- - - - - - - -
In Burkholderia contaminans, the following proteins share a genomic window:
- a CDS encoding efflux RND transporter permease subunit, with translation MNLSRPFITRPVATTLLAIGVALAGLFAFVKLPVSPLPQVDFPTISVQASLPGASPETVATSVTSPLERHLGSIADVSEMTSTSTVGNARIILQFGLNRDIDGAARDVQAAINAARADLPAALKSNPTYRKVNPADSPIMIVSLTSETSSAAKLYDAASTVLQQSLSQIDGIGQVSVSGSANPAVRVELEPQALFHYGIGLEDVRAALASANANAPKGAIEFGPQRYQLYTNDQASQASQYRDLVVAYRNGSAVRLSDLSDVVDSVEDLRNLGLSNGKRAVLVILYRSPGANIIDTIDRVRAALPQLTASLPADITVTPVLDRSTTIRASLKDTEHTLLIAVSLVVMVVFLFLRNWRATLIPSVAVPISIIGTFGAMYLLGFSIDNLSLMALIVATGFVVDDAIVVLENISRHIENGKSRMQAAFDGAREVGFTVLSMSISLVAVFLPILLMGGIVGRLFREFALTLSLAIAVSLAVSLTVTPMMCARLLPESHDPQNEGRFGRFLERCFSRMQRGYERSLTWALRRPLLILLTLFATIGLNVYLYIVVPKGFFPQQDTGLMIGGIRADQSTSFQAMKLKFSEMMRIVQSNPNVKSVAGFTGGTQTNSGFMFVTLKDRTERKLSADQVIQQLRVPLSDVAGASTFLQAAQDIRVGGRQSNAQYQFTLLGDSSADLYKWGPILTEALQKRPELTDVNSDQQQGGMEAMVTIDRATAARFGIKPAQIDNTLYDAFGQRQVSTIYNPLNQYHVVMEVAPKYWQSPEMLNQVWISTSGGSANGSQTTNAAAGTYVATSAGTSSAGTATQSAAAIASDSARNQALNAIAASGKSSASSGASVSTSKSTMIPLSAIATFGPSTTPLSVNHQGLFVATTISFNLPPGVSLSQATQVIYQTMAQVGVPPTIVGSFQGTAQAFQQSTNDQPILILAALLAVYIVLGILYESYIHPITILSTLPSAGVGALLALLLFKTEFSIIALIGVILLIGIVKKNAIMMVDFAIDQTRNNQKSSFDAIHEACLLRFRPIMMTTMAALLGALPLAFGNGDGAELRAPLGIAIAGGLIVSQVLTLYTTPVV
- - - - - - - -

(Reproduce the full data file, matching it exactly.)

In Burkholderia contaminans, the following proteins share a genomic window:
- a CDS encoding efflux RND transporter permease subunit, with translation MNLSRPFITRPVATTLLAIGVALAGLFAFVKLPVSPLPQVDFPTISVQASLPGASPETVATSVTSPLERHLGSIADVSEMTSTSTVGNARIILQFGLNRDIDGAARDVQAAINAARADLPAALKSNPTYRKVNPADSPIMIVSLTSETSSAAKLYDAASTVLQQSLSQIDGIGQVSVSGSANPAVRVELEPQALFHYGIGLEDVRAALASANANAPKGAIEFGPQRYQLYTNDQASQASQYRDLVVAYRNGSAVRLSDLSDVVDSVEDLRNLGLSNGKRAVLVILYRSPGANIIDTIDRVRAALPQLTASLPADITVTPVLDRSTTIRASLKDTEHTLLIAVSLVVMVVFLFLRNWRATLIPSVAVPISIIGTFGAMYLLGFSIDNLSLMALIVATGFVVDDAIVVLENISRHIENGKSRMQAAFDGAREVGFTVLSMSISLVAVFLPILLMGGIVGRLFREFALTLSLAIAVSLAVSLTVTPMMCARLLPESHDPQNEGRFGRFLERCFSRMQRGYERSLTWALRRPLLILLTLFATIGLNVYLYIVVPKGFFPQQDTGLMIGGIRADQSTSFQAMKLKFSEMMRIVQSNPNVKSVAGFTGGTQTNSGFMFVTLKDRTERKLSADQVIQQLRVPLSDVAGASTFLQAAQDIRVGGRQSNAQYQFTLLGDSSADLYKWGPILTEALQKRPELTDVNSDQQQGGMEAMVTIDRATAARFGIKPAQIDNTLYDAFGQRQVSTIYNPLNQYHVVMEVAPKYWQSPEMLNQVWISTSGGSANGSQTTNAAAGTYVATSAGTSSAGTATQSAAAIASDSARNQALNAIAASGKSSASSGASVSTSKSTMIPLSAIATFGPSTTPLSVNHQGLFVATTISFNLPPGVSLSQATQVIYQTMAQVGVPPTIVGSFQGTAQAFQQSTNDQPILILAALLAVYIVLGILYESYIHPITILSTLPSAGVGALLALLLFKTEFSIIALIGVILLIGIVKKNAIMMVDFAIDQTRNNQKSSFDAIHEACLLRFRPIMMTTMAALLGALPLAFGNGDGAELRAPLGIAIAGGLIVSQVLTLYTTPVV